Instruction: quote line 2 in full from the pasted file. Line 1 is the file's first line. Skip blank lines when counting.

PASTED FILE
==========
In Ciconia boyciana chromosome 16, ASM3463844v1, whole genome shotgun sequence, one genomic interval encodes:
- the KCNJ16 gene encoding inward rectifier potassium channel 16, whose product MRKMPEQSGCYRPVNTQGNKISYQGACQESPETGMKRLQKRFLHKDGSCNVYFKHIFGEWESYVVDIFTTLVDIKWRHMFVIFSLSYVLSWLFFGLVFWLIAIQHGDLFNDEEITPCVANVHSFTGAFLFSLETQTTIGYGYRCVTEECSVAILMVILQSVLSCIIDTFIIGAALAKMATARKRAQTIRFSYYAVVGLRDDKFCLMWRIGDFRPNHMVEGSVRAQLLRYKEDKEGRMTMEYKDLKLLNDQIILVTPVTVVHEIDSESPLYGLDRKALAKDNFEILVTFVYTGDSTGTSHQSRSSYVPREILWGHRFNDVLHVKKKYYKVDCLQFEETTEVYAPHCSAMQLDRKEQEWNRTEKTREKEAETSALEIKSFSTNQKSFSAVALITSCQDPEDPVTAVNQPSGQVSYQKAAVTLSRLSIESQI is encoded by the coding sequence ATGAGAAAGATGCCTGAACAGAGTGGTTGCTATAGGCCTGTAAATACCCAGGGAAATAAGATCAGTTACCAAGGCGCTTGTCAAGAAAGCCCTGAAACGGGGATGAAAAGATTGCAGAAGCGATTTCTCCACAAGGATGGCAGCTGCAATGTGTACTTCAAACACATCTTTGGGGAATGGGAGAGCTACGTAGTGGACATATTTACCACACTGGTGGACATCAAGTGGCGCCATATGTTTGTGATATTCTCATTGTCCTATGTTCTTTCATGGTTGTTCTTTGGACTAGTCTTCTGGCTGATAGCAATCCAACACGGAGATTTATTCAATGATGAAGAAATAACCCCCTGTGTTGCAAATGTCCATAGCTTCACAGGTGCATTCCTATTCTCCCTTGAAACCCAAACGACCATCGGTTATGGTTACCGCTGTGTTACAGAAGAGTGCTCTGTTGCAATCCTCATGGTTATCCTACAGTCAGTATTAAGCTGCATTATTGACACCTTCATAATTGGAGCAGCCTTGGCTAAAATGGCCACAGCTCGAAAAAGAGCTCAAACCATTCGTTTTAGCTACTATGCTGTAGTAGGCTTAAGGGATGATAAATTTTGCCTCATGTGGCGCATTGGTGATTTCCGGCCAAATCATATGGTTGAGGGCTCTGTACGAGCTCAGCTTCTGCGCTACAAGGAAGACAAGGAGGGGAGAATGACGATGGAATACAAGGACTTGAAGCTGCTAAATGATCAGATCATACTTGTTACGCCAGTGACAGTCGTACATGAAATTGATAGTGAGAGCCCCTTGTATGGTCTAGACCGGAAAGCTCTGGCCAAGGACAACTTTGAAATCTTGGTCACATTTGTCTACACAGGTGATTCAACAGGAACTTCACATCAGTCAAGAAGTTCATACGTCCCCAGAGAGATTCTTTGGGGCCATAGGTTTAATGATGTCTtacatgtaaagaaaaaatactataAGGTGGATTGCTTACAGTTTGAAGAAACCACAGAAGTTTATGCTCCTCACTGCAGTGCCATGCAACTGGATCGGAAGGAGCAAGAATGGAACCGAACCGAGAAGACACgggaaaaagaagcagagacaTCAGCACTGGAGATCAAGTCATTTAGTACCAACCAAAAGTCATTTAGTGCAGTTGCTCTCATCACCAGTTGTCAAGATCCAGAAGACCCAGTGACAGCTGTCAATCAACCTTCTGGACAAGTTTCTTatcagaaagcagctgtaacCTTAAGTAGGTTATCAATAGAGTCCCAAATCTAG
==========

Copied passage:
- the KCNJ16 gene encoding inward rectifier potassium channel 16, whose product MRKMPEQSGCYRPVNTQGNKISYQGACQESPETGMKRLQKRFLHKDGSCNVYFKHIFGEWESYVVDIFTTLVDIKWRHMFVIFSLSYVLSWLFFGLVFWLIAIQHGDLFNDEEITPCVANVHSFTGAFLFSLETQTTIGYGYRCVTEECSVAILMVILQSVLSCIIDTFIIGAALAKMATARKRAQTIRFSYYAVVGLRDDKFCLMWRIGDFRPNHMVEGSVRAQLLRYKEDKEGRMTMEYKDLKLLNDQIILVTPVTVVHEIDSESPLYGLDRKALAKDNFEILVTFVYTGDSTGTSHQSRSSYVPREILWGHRFNDVLHVKKKYYKVDCLQFEETTEVYAPHCSAMQLDRKEQEWNRTEKTREKEAETSALEIKSFSTNQKSFSAVALITSCQDPEDPVTAVNQPSGQVSYQKAAVTLSRLSIESQI is encoded by the coding sequence ATGAGAAAGATGCCTGAACAGAGTGGTTGCTATAGGCCTGTAAATACCCAGGGAAATAAGATCAGTTACCAAGGCGCTTGTCAAGAAAGCCCTGAAACGGGGATGAAAAGATTGCAGAAGCGATTTCTCCACAAGGATGGCAGCTGCAATGTGTACTTCAAACACATCTTTGGGGAATGGGAGAGCTACGTAGTGGACATATTTACCACACTGGTGGACATCAAGTGGCGCCATATGTTTGTGATATTCTCATTGTCCTATGTTCTTTCATGGTTGTTCTTTGGACTAGTCTTCTGGCTGATAGCAATCCAACACGGAGATTTATTCAATGATGAAGAAATAACCCCCTGTGTTGCAAATGTCCATAGCTTCACAGGTGCATTCCTATTCTCCCTTGAAACCCAAACGACCATCGGTTATGGTTACCGCTGTGTTACAGAAGAGTGCTCTGTTGCAATCCTCATGGTTATCCTACAGTCAGTATTAAGCTGCATTATTGACACCTTCATAATTGGAGCAGCCTTGGCTAAAATGGCCACAGCTCGAAAAAGAGCTCAAACCATTCGTTTTAGCTACTATGCTGTAGTAGGCTTAAGGGATGATAAATTTTGCCTCATGTGGCGCATTGGTGATTTCCGGCCAAATCATATGGTTGAGGGCTCTGTACGAGCTCAGCTTCTGCGCTACAAGGAAGACAAGGAGGGGAGAATGACGATGGAATACAAGGACTTGAAGCTGCTAAATGATCAGATCATACTTGTTACGCCAGTGACAGTCGTACATGAAATTGATAGTGAGAGCCCCTTGTATGGTCTAGACCGGAAAGCTCTGGCCAAGGACAACTTTGAAATCTTGGTCACATTTGTCTACACAGGTGATTCAACAGGAACTTCACATCAGTCAAGAAGTTCATACGTCCCCAGAGAGATTCTTTGGGGCCATAGGTTTAATGATGTCTtacatgtaaagaaaaaatactataAGGTGGATTGCTTACAGTTTGAAGAAACCACAGAAGTTTATGCTCCTCACTGCAGTGCCATGCAACTGGATCGGAAGGAGCAAGAATGGAACCGAACCGAGAAGACACgggaaaaagaagcagagacaTCAGCACTGGAGATCAAGTCATTTAGTACCAACCAAAAGTCATTTAGTGCAGTTGCTCTCATCACCAGTTGTCAAGATCCAGAAGACCCAGTGACAGCTGTCAATCAACCTTCTGGACAAGTTTCTTatcagaaagcagctgtaacCTTAAGTAGGTTATCAATAGAGTCCCAAATCTAG